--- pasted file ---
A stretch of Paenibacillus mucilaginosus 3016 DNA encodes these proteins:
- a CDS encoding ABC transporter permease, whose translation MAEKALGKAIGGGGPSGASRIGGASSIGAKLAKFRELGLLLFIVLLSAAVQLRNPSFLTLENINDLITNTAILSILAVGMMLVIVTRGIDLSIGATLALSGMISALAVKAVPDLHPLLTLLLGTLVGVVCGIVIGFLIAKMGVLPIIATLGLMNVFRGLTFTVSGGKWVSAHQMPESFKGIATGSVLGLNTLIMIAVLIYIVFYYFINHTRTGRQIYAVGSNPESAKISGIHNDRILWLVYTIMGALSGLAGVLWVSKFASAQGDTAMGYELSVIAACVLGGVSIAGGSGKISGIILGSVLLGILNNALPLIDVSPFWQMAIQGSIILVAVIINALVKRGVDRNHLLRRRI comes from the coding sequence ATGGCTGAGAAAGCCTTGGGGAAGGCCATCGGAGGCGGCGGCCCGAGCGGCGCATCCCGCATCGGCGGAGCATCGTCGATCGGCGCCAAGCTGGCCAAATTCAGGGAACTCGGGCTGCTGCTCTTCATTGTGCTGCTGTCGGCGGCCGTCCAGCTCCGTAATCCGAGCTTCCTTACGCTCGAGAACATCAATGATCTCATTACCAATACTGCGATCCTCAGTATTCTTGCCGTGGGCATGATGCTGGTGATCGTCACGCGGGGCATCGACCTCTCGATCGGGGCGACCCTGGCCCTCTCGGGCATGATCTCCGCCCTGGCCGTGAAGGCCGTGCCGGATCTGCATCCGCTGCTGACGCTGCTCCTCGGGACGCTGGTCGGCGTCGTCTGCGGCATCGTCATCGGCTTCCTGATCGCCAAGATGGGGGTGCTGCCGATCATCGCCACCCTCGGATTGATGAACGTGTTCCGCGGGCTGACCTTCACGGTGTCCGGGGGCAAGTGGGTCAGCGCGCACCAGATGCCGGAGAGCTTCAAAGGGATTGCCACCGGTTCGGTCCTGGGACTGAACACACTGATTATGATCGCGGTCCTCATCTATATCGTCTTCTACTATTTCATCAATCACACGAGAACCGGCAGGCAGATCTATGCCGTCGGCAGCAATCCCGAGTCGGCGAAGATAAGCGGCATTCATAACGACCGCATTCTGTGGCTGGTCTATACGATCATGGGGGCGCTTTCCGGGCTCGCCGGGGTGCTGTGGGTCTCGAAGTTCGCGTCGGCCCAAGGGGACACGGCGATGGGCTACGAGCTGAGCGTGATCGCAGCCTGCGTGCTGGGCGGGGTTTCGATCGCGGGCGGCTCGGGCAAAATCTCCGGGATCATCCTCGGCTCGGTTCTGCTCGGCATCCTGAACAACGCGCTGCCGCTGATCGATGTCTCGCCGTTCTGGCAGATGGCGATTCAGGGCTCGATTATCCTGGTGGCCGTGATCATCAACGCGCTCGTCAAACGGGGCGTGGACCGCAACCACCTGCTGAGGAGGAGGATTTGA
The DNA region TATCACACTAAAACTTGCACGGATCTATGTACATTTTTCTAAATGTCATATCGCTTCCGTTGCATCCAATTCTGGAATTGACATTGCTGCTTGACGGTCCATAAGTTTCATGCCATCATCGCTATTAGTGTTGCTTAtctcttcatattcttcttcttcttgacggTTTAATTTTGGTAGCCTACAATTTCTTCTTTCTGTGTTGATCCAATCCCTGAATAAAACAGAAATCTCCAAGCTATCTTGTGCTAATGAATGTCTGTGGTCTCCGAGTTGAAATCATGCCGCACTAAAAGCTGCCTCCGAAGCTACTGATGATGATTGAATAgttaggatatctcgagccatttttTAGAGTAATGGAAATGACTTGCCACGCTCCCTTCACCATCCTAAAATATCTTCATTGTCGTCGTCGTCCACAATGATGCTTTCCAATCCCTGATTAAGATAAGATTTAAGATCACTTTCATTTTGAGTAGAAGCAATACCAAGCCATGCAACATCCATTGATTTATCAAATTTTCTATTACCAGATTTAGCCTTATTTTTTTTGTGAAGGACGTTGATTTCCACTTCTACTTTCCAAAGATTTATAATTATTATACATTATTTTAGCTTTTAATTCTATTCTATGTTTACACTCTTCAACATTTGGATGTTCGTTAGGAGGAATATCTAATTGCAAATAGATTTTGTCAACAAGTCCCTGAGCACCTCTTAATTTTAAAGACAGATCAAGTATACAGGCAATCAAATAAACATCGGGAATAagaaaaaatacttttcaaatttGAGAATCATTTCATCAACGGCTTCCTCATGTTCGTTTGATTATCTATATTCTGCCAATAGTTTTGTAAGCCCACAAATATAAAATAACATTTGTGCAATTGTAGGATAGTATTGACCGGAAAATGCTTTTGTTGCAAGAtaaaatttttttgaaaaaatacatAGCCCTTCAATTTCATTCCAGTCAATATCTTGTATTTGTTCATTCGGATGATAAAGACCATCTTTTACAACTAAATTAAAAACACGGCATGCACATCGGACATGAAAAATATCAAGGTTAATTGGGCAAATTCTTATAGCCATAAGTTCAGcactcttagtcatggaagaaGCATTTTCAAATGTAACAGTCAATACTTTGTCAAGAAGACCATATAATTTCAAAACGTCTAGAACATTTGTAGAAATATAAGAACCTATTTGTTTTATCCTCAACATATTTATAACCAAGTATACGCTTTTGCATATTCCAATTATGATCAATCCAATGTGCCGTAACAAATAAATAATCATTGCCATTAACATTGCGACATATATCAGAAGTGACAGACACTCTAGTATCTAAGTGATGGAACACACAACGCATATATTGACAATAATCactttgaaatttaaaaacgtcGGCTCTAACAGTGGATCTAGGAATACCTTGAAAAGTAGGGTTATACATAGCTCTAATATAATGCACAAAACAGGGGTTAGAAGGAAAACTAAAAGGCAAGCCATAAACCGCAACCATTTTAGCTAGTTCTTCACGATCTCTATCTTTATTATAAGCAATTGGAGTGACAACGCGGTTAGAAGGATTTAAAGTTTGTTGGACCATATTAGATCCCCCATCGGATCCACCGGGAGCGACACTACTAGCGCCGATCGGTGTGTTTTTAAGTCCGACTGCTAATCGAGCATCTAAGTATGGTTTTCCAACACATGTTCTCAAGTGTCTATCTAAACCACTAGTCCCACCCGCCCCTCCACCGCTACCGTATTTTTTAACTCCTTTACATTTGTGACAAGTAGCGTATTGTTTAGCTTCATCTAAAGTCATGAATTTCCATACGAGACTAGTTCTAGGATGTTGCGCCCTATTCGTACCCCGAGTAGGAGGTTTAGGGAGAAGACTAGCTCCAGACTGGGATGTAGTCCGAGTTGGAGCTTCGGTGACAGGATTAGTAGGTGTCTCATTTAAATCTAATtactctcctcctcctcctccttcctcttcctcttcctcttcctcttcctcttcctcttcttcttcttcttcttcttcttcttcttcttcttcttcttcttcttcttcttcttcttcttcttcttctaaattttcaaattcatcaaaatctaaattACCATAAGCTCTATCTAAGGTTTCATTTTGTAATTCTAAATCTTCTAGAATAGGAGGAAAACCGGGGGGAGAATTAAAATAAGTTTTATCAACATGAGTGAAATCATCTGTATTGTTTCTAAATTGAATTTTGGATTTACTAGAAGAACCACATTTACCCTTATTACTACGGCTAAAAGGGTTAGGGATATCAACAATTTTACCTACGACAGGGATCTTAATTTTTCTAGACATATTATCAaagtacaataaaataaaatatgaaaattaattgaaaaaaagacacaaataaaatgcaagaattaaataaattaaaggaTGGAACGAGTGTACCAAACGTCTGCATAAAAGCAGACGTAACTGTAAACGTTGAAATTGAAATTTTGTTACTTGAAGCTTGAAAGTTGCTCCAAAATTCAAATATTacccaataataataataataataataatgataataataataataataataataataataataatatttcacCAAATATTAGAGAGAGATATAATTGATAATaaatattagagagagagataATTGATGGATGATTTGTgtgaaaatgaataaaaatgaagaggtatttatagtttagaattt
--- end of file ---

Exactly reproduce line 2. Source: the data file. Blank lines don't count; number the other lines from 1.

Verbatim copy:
- a CDS encoding ABC transporter permease, whose translation MAEKALGKAIGGGGPSGASRIGGASSIGAKLAKFRELGLLLFIVLLSAAVQLRNPSFLTLENINDLITNTAILSILAVGMMLVIVTRGIDLSIGATLALSGMISALAVKAVPDLHPLLTLLLGTLVGVVCGIVIGFLIAKMGVLPIIATLGLMNVFRGLTFTVSGGKWVSAHQMPESFKGIATGSVLGLNTLIMIAVLIYIVFYYFINHTRTGRQIYAVGSNPESAKISGIHNDRILWLVYTIMGALSGLAGVLWVSKFASAQGDTAMGYELSVIAACVLGGVSIAGGSGKISGIILGSVLLGILNNALPLIDVSPFWQMAIQGSIILVAVIINALVKRGVDRNHLLRRRI comes from the coding sequence ATGGCTGAGAAAGCCTTGGGGAAGGCCATCGGAGGCGGCGGCCCGAGCGGCGCATCCCGCATCGGCGGAGCATCGTCGATCGGCGCCAAGCTGGCCAAATTCAGGGAACTCGGGCTGCTGCTCTTCATTGTGCTGCTGTCGGCGGCCGTCCAGCTCCGTAATCCGAGCTTCCTTACGCTCGAGAACATCAATGATCTCATTACCAATACTGCGATCCTCAGTATTCTTGCCGTGGGCATGATGCTGGTGATCGTCACGCGGGGCATCGACCTCTCGATCGGGGCGACCCTGGCCCTCTCGGGCATGATCTCCGCCCTGGCCGTGAAGGCCGTGCCGGATCTGCATCCGCTGCTGACGCTGCTCCTCGGGACGCTGGTCGGCGTCGTCTGCGGCATCGTCATCGGCTTCCTGATCGCCAAGATGGGGGTGCTGCCGATCATCGCCACCCTCGGATTGATGAACGTGTTCCGCGGGCTGACCTTCACGGTGTCCGGGGGCAAGTGGGTCAGCGCGCACCAGATGCCGGAGAGCTTCAAAGGGATTGCCACCGGTTCGGTCCTGGGACTGAACACACTGATTATGATCGCGGTCCTCATCTATATCGTCTTCTACTATTTCATCAATCACACGAGAACCGGCAGGCAGATCTATGCCGTCGGCAGCAATCCCGAGTCGGCGAAGATAAGCGGCATTCATAACGACCGCATTCTGTGGCTGGTCTATACGATCATGGGGGCGCTTTCCGGGCTCGCCGGGGTGCTGTGGGTCTCGAAGTTCGCGTCGGCCCAAGGGGACACGGCGATGGGCTACGAGCTGAGCGTGATCGCAGCCTGCGTGCTGGGCGGGGTTTCGATCGCGGGCGGCTCGGGCAAAATCTCCGGGATCATCCTCGGCTCGGTTCTGCTCGGCATCCTGAACAACGCGCTGCCGCTGATCGATGTCTCGCCGTTCTGGCAGATGGCGATTCAGGGCTCGATTATCCTGGTGGCCGTGATCATCAACGCGCTCGTCAAACGGGGCGTGGACCGCAACCACCTGCTGAGGAGGAGGATTTGA